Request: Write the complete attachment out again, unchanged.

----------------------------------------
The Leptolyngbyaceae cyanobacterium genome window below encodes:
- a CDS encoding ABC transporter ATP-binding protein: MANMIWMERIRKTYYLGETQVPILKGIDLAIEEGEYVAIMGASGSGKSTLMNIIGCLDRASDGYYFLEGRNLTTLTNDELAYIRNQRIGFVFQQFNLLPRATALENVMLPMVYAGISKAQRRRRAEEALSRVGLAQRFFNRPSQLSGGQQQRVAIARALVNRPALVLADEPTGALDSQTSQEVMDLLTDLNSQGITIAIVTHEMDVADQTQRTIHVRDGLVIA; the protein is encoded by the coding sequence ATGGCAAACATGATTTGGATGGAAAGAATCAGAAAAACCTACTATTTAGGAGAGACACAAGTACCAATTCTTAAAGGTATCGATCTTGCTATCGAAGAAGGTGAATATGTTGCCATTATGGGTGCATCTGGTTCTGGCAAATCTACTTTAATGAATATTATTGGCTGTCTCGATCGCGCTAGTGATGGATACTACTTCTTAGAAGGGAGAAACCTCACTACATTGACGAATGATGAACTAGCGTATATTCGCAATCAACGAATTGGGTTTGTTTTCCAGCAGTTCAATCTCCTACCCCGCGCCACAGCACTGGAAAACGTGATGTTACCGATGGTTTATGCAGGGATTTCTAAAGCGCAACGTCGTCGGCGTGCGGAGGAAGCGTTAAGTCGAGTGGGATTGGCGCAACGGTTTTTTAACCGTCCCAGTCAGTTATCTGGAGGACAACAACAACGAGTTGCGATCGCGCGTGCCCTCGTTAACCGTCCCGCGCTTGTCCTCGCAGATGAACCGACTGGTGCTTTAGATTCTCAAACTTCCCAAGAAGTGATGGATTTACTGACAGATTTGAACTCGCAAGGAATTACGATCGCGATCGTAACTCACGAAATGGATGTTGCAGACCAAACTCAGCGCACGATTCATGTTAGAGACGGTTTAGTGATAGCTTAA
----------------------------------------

The Leptolyngbyaceae cyanobacterium genome window below encodes:
- a CDS encoding ABC transporter ATP-binding protein: MANMIWMERIRKTYYLGETQVPILKGIDLAIEEGEYVAIMGASGSGKSTLMNIIGCLDRASDGYYFLEGRNLTTLTNDELAYIRNQRIGFVFQQFNLLPRATALENVMLPMVYAGISKAQRRRRAEEALSRVGLAQRFFNRPSQLSGGQQQRVAIARALVNRPALVLADEPTGALDSQTSQEVMDLLTDLNSQGITIAIVTHEMDVADQTQRTIHVRDGLVIA; the protein is encoded by the coding sequence ATGGCAAACATGATTTGGATGGAAAGAATCAGAAAAACCTACTATTTAGGAGAGACACAAGTACCAATTCTTAAAGGTATCGATCTTGCTATCGAAGAAGGTGAATATGTTGCCATTATGGGTGCATCTGGTTCTGGCAAATCTACTTTAATGAATATTATTGGCTGTCTCGATCGCGCTAGTGATGGATACTACTTCTTAGAAGGGAGAAACCTCACTACATTGACGAATGATGAACTAGCGTATATTCGCAATCAACGAATTGGGTTTGTTTTCCAGCAGTTCAATCTCCTACCCCGCGCCACAGCACTGGAAAACGTGATGTTACCGATGGTTTATGCAGGGATTTCTAAAGCGCAACGTCGTCGGCGTGCGGAGGAAGCGTTAAGTCGAGTGGGATTGGCGCAACGGTTTTTTAACCGTCCCAGTCAGTTATCTGGAGGACAACAACAACGAGTTGCGATCGCGCGTGCCCTCGTTAACCGTCCCGCGCTTGTCCTCGCAGATGAACCGACTGGTGCTTTAGATTCTCAAACTTCCCAAGAAGTGATGGATTTACTGACAGATTTGAACTCGCAAGGAATTACGATCGCGATCGTAACTCACGAAATGGATGTTGCAGACCAAACTCAGCGCACGATTCATGTTAGAGACGGTTTAGTGATAGCTTAA